The American invasion of Iraq in 2003 created both opportunities and dangers for Iran. On the one hand, it toppled an enemy leader (Saddam Hussein) and liberated the fellow Shi’ites of Iraq to dominate a “democratic” government. On the other hand, it put the powerful military of Iran’s American enemy right on the country’s door-step.
An important role in developing the opportunities and confronting the dangers fell to General Qassim Suleimani. Suleimani occupied a powerful position in Iran’s government. The New York Times has described him as “an American vice president, chairman of the Joint Chiefs, and C.I.A. director rolled into one.” Suleimani worked to increase the power of Iraq’s Shi’ite majority, extend Iranian influence over Iraq and into Syria, and push the Americans to pull out. Some Americans and a good many Iraqis died in the ensuing violence. Both the Bush II and Obama administrations had thought about killing him. Both seem to have decided that killing Suleimani would not advance American strategic interests at those particular times. Clearly, President Trump and his closest advisors made a different decision. On 3 January 2020, an American drone fired two missiles that killed Suleimani and some of his myrmidons.
It is impossible at this early date to foresee the long-term consequences. Still, it is possible to suggest some factors that will influence events. First, the killing of Suleimani is unlikely to deepen the existing abyssal hostility between the two nations.
Second, domestic factors will push Iran to retaliate for the assassination. General Suleimani in the front rank of Iran’s leaders. Trying to deter the United States from weeding-out other leaders could push Iran’s hardliners toward action. The same is true of maintaining the regime’s legitimacy in the eyes of the public. You can’t get out big crowds every year to chant “Death to America!” in the streets and then go “Never mind” when you get slapped in public.
Third, there is a huge imbalance of power between the United States and Iran. American superiority in conventional weapons would probably preclude a real Iranian conventional attack on American forces. The recent missile strike in Iraq both hit a remote facility with few Americans present and was telegraphed hours in advance to allow the Americans to take cover. At the same time, President Trump claims to want to end the “endless wars” launched by the Bush II Administration. That desire should bar any attack on Iran by American ground forces.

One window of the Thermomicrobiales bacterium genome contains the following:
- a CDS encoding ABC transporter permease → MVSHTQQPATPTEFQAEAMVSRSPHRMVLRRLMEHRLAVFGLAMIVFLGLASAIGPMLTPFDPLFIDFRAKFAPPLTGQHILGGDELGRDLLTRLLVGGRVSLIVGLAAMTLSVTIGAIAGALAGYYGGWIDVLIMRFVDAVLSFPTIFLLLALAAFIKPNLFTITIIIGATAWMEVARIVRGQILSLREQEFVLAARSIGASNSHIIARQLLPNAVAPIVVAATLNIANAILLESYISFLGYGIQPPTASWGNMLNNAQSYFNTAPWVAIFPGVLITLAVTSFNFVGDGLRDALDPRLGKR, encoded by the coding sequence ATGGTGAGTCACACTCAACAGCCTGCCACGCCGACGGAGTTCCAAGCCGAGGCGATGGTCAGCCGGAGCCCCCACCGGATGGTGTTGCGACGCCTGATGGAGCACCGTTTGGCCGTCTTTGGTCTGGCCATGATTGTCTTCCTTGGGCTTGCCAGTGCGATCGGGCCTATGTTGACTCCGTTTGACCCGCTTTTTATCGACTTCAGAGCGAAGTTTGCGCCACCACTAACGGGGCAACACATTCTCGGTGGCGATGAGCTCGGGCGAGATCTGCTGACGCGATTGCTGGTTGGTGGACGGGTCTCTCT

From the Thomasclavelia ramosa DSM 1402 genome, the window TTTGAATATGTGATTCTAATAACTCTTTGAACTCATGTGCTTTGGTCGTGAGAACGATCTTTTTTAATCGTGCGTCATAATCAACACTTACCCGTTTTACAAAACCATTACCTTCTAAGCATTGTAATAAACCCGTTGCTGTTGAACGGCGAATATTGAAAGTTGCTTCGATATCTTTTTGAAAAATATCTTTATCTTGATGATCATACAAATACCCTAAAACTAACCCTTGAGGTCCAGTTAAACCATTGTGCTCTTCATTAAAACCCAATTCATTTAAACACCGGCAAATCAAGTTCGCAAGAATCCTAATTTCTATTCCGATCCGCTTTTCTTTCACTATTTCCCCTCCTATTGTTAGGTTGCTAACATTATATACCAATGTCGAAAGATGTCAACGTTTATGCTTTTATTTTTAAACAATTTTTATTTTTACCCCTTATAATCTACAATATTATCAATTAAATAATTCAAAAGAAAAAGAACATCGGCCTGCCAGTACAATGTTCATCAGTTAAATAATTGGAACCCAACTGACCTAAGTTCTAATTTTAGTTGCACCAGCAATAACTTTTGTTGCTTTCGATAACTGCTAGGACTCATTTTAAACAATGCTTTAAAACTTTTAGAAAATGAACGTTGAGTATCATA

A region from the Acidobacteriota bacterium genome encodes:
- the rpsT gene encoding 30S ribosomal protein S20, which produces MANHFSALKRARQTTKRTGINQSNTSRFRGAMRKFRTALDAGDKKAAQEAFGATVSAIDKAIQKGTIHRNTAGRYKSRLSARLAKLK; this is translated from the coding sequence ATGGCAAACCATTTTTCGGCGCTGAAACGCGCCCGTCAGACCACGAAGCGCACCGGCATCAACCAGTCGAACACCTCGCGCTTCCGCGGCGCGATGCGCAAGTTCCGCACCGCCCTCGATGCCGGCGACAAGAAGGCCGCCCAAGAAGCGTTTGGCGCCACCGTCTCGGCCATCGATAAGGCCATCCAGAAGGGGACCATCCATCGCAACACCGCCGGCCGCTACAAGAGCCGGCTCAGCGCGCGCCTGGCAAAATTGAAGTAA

This reality could shape the behavior of both sides. Iran can pursue an “asymmetrical” response. Iran could use allies like Lebanon’s Hezbollah or Iraqi Shi’ites to attack American forces or American interests. Those would not have to be limited to the Persian Gulf or even to the Middle East. One key factor might be how robust are American defense and intelligence resources for dealing with such “asymmetrical” threats.
On the other hand, American air power is there and ready to be used. For example, Iran firing missiles at American ships in or around the Persian Gulf would trigger air strikes. Those strikes might not be very restricted. They would inflict still greater public humiliation on the regime.
So, future headlines may be full of car bombs and “smart” bombs.
 At the same time, the Americans were occupying Afghanistan on Iran’s eastern border. You can see how Iranian leaders might get a little skittish.
 Max Fisher, “Is There a Chance Of a Wider War?” New York Times, 4 January 2020; Amanda Taub, “Will Strike Deter Attacks, Or Lead to Even More?” NYT, 5 January 2020.
 It is now impossible to know if the policy pursued by the Obama administration would have led to an actual improvement of Iranian-American relations or merely postponed the current confrontation.